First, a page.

The National LGBT Visual Documentation Project
Text: Silvia Ros, the founder of the National LGBT Visual Documentation Project, USA
Freedom is a concept that has particular resonance for my family. My great-grandparents fled the political turmoil of Spain for Cuba. A few decades later, there was a second family exodus when my grandparents and parents left Cuba in search for freedom and democratic values in the United States.
Born in the U.S., I am a citizen of the country where the quest for freedom became the catalyst for its creation, as well as the essence of its Bill of Rights and Constitution. Americans believe the freedom to love is part of our unalienable rights but for me, it is not. As a gay woman in America I am discriminated against for loving a woman. I cannot marry my partner, adopt a child with her, or file taxes with her.
At seventeen, when my strict Cuban parents found out I was gay, they threw me out. I was homeless. They told my younger brother they did it because I was on drugs.
My brother and only sibling came out a year after my mom died of cancer, when I was 20. My father told me it was because of all my fag friends that had been hanging around.
My story is not as bad as others. Every day we prolong inequality, someone else suffers a similar or worse fate.
I’m not a radical, or someone who just likes to stir up trouble. I’m really quite shy, which has made this process more painful.
With this project [The National LGBT Visual Documentation Project] I have sought out people like myself, who have seen the ugly face of discrimination and rather than cower have turned that experience around to fight for full equality.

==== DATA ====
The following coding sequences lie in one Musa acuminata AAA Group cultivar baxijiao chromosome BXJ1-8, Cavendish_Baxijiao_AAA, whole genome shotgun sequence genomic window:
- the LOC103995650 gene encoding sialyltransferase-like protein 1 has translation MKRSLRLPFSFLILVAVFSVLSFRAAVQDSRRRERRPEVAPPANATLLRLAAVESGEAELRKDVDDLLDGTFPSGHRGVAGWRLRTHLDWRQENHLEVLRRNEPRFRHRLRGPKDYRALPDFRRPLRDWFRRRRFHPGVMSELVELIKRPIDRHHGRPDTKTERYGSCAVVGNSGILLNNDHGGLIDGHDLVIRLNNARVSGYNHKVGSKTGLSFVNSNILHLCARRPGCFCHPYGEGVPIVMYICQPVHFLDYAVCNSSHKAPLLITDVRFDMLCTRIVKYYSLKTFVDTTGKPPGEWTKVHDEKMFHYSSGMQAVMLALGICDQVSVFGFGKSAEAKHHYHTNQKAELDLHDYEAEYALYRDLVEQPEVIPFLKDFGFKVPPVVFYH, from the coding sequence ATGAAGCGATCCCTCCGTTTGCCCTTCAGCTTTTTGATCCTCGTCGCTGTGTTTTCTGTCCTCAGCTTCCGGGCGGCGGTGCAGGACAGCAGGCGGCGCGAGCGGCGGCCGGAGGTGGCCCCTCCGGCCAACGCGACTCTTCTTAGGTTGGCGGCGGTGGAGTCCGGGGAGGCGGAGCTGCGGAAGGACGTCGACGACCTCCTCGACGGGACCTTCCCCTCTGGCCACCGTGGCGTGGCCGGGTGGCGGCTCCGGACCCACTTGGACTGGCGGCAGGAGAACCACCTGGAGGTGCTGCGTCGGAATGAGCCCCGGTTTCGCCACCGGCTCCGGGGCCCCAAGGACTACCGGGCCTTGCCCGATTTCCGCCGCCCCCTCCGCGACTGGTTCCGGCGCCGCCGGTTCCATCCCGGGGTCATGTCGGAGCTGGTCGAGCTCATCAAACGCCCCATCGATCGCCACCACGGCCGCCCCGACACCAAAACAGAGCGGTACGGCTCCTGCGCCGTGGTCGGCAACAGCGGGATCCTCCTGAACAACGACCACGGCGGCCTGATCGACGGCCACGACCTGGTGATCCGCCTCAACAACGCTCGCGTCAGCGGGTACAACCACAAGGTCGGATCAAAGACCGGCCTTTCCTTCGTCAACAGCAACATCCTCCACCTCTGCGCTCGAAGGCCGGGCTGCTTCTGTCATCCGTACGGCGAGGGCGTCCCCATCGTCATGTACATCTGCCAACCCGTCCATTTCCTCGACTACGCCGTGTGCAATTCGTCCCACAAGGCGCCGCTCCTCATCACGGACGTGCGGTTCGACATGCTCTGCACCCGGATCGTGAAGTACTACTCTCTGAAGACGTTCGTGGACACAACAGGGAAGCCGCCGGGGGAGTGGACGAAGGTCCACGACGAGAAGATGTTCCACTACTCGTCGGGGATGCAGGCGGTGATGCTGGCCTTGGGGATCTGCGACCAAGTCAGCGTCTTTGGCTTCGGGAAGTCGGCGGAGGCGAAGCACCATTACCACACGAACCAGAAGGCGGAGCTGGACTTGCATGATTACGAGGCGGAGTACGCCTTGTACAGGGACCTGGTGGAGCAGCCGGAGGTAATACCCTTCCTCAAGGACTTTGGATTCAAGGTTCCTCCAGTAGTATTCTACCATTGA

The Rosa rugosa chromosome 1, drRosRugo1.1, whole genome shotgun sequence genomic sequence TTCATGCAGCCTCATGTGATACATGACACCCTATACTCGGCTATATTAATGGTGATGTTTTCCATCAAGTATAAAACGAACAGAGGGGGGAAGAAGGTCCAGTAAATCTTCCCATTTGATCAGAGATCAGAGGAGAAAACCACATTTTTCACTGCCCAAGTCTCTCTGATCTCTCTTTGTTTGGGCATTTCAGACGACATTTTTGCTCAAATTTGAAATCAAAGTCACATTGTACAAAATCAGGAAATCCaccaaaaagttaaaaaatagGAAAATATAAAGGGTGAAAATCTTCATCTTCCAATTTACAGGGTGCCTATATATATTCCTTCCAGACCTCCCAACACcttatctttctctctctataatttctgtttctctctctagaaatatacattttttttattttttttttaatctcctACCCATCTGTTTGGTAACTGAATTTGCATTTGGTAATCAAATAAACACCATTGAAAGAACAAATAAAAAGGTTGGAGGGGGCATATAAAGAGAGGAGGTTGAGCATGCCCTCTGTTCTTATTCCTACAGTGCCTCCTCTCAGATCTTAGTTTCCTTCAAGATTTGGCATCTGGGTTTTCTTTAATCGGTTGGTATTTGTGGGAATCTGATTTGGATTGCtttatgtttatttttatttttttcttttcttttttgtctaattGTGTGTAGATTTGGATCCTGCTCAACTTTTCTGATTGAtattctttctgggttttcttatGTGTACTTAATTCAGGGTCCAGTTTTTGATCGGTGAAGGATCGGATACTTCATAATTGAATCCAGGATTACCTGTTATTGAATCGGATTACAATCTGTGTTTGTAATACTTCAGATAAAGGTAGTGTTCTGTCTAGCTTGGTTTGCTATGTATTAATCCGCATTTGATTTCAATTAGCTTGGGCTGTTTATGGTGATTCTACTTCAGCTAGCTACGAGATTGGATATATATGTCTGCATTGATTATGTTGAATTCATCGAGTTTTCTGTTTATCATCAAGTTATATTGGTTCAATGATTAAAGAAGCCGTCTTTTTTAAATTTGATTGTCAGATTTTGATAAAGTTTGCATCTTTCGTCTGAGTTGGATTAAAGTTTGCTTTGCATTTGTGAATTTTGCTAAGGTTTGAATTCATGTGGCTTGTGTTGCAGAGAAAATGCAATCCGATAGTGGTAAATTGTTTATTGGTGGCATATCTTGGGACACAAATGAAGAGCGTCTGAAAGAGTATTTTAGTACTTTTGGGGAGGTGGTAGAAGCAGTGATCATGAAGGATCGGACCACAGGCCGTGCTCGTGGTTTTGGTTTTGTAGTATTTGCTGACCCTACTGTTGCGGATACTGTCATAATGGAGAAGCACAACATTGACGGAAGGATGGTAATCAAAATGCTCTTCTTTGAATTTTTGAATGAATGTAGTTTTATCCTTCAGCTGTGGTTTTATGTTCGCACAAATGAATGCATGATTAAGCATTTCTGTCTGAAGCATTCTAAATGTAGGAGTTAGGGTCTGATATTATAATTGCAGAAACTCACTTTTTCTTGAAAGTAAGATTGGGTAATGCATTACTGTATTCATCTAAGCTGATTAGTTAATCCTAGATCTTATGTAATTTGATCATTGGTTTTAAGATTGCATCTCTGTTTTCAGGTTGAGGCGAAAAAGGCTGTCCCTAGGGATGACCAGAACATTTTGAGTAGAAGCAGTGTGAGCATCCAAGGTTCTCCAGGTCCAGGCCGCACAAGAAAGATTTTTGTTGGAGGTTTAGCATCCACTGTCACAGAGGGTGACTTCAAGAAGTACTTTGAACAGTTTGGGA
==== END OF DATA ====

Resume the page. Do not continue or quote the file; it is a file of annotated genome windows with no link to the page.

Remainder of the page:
Through these portraits I seek to highlight the ordinary people who have been thrust into activism in response to the discrimination they have faced. These personal stories and the faces of real people will serve to inspire new generations of activists and educate the general public about how discrimination affects real people. Preserving these images and utilizing the imagery will enrich the institutional memory of the LGBT movement and ensure that the sacrifices made by so many in this fight are not forgotten once equality is achieved.
Above photos by Silvia Ros:
(First photo) The day the California Supreme Court announced their decision upholding Proposition 8, a voter initiative that declared gay marriage illegal, a woman leads the call to protest in front of the San Francisco’s City Hall.
(Second photo) Elke Kennedy’s son Sean, was brutally murdered, a victim of a gay hate crime. Elke took her grief and started Sean’s Last Wish a week after his murder. She now speaks nationally against hate crimes.
At a youth speakout a young Mormon girl describes the loss of her friend, who was beaten to death for being gay, as well as her own pain from being thrown out of her mormon household for being a lesbian. Photo by Silvia Ros
Gay youths band together at the front of the National Equality March in Washington DC on October 11, 2009. Photo by Silvia Ros.
Dan Choi is a former American infantry officer in the US Army who served in combat in the Iraq war during 2006-2007. He became an LGBT rights activist following his coming out on the The Rachel Maddow Show. He is pictured here rallying youths at the National Equality March in DC. Photo by Silvia Ros
Yaletza Morales left the Navy without benefits just before Don’t Ask, Don’t Tell became law in 1994. She is seen here after speaking at a rally at Versailles restaurant, a conservative Cuban establishment in Miami. Photo by Silvia Ros.
In San Francisco, a protester stands in the Castro District amidst the chaos, questioning what happened to Barack Obama’s promise of ‘change’. Photo by Silvia Ros.
About Silvia Ros
Silvia Ros is a queer Cuban-American. She is based in Miami, USA and had her first solo exhibition in 2006 at the MIA Gallery. Silvia works as a senior photographer at The Wolfsonian–FIU and is the founder of The National LGBT Visual Documentation Project.